Monday, September 21, 2009

KIAF 2009

Art has always been a major part of my life. Despite that my work hours are consumed with teaching children English in my mind I am often thinking about art. In my home I bought a little table that I keep as my "studio." It houses my drawing materials and watercolor supplies. Now and then I put everything that distracts me aside and draw or paint something.

I subscribe to ArtAsiaPacific magazine, which I find to be a good primer on current and historical Asian Art. In addition, as you probably well know by now, I like to frequent art museums and galleries around Seoul and elsewhere.

Then it should come as no surprise that I anticipated participating in the KIAF (Korean International Art Fair) this year. I went last year and it felt like I was a young girl in a candy store.

This year's show was just as great as last year's event. Indeed, I engaged more with the gallery owners and exhibits. I dragged JH out to this and rattled his brain about why some artworks are "art" or not.

Come with me as we walk through contemporary Asian art.

I showed up fairly early to meet JH, around 12 pm. I was early so I waited outside for him near the COEX convention hall building.

We entered and bought our tickets.



As I entered my art brain switched on to hyper drive as I started to see the works. JH innocently entered and made some comical jokes about the first works we saw. But my art brain wasn't having any of it and I started to tell him that the artworks have meaning and historical context. What a good sport! He went a long with it and we had meaningful artsy conversations about the works. I think it taught me a lesson that anyone can feel something from art and that they don't have to have an art background.

Song Myung Jin


Oh Byung Wook "Sea of my mind"


Kim Jeong Geol (I appreciated this piece because of the skill in rendering the nude body. Click on the picture to see the detail.)

Do you see that metal sculpture there? Well there was a man asking the gallery assistant some questions but she only knew English and Japanese. So I helped out a little and helped the guy get some answers. Then I started explaining to JH how it was made and how difficult working with steel is. Another gallery assistant overheard me and talked to me about it too.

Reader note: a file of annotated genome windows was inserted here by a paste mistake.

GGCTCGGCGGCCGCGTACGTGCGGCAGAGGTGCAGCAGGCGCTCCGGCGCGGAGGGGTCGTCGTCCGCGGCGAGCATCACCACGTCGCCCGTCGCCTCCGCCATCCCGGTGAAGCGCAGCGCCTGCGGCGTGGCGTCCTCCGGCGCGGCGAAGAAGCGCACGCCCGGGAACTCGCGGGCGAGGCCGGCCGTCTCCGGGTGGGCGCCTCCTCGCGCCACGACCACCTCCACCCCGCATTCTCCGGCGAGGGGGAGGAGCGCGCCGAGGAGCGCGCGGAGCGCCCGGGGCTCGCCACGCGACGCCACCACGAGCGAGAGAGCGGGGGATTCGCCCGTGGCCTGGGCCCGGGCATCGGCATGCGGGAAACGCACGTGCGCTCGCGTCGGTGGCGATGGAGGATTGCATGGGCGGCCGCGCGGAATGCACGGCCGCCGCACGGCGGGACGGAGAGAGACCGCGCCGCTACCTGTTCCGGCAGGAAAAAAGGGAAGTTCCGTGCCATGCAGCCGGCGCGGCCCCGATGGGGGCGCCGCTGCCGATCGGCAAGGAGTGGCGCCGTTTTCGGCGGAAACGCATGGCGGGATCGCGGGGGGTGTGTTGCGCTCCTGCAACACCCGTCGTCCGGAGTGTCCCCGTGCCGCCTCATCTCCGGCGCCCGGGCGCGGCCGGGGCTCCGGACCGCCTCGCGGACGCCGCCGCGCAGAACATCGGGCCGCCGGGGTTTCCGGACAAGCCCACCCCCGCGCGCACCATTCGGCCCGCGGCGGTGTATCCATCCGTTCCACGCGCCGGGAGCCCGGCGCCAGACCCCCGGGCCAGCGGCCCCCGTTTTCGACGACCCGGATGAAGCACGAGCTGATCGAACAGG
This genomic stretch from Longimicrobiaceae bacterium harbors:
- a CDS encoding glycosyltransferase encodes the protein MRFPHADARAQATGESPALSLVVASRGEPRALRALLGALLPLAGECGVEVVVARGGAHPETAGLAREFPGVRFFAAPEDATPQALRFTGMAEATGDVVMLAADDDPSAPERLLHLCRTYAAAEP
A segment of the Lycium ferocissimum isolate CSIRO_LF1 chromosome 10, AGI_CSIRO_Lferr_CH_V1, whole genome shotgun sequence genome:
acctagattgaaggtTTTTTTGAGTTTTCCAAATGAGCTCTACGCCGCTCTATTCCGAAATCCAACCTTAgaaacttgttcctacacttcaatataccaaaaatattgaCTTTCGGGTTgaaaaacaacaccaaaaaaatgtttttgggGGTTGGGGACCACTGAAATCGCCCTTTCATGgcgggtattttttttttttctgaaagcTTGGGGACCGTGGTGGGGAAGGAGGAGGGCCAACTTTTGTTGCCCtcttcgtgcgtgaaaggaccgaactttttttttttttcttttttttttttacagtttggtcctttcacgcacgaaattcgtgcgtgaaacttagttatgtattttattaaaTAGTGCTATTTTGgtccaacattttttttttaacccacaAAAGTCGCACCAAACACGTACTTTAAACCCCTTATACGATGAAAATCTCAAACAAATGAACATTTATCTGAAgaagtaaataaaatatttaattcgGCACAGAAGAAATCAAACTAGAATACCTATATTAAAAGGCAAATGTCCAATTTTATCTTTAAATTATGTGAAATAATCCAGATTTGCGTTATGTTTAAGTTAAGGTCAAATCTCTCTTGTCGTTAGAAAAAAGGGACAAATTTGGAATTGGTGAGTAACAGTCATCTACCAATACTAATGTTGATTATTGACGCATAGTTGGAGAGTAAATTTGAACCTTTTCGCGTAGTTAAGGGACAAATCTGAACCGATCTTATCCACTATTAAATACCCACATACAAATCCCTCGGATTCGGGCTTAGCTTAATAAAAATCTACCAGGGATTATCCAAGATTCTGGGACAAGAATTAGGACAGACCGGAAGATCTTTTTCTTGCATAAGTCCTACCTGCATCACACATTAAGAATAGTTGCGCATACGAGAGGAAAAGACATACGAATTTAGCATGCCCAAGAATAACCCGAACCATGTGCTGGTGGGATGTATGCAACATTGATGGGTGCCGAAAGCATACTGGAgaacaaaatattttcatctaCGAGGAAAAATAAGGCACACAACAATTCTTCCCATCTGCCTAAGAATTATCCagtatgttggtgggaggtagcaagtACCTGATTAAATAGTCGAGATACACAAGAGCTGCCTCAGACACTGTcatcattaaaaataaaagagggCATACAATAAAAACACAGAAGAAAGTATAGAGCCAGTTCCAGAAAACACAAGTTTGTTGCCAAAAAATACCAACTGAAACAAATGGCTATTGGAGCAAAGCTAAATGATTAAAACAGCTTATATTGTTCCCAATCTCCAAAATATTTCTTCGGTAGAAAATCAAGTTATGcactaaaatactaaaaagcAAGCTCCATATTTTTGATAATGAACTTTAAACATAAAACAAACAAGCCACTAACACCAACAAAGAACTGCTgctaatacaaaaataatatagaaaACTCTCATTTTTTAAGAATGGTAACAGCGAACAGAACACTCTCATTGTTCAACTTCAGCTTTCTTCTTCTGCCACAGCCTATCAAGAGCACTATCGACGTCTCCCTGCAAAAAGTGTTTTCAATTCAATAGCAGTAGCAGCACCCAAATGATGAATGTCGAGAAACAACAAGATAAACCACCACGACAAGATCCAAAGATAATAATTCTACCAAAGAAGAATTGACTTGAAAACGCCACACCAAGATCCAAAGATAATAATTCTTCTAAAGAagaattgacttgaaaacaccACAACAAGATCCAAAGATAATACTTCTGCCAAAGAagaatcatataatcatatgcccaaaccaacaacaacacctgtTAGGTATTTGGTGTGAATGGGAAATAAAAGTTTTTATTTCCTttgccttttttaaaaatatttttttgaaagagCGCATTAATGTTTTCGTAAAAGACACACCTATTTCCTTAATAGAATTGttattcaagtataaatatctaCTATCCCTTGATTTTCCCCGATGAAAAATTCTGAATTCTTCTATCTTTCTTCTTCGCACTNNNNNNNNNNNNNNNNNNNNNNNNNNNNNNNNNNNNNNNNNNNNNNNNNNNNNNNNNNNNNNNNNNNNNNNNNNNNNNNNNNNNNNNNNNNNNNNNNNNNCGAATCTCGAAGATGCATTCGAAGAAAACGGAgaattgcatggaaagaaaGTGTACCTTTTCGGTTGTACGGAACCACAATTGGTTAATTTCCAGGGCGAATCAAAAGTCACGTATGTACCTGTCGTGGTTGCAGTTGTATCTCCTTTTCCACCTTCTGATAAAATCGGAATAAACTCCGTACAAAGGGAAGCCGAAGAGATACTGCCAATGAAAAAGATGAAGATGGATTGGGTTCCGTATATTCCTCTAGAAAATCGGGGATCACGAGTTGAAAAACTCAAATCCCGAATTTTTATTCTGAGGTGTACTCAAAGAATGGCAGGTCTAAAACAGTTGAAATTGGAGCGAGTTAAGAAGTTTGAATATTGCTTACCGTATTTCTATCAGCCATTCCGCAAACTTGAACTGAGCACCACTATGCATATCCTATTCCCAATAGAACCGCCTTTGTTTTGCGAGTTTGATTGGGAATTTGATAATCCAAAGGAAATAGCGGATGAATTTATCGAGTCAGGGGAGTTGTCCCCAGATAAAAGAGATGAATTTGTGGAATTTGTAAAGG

You would not believe how refreshing those 15 minutes were. To be able to talk about art and have receptive ears is something I am so grateful for. Makes me think that it would be worthwhile to get together more with artists out here.


Naoko Kadokura


Chun Kwang Young Mixed media with Korean mulberry paper


Lee U Fan "Correspondence"
Here is where JH and I had a little disagreement on what qualifies a work a piece of "art". For him this work makes him feel that anyone could do that. So I asked him how was it made and he looked at it closer and determined its basic elements. But I told him that Lee U Fan is a very famous Korean artist and is well known. Also that his works reflect an aesthetic that is unique. JH kind of just thought about this and I could tell that he was grasping these concepts.

We walked around more in this space and the gallery owner came by and overheard our conversation and so joined in. It was again another great moment where I talked about art and theory.

Lee Eun "Catch Me if You Can." This is a painting and I told JH about how it is part of the genre of photo-realistic. He seemed pleased with this one and I was too.

We moved on, had some lunch and then got back into looking around. At this point an hour had passed and the pace of visitors picked up. I felt a bit relieved to have shown up before the crowds, because after more people came in it was harder to have conversations.

A lot of the works on display were very whimsical and playful. I have to wonder why many Asian artists go this route.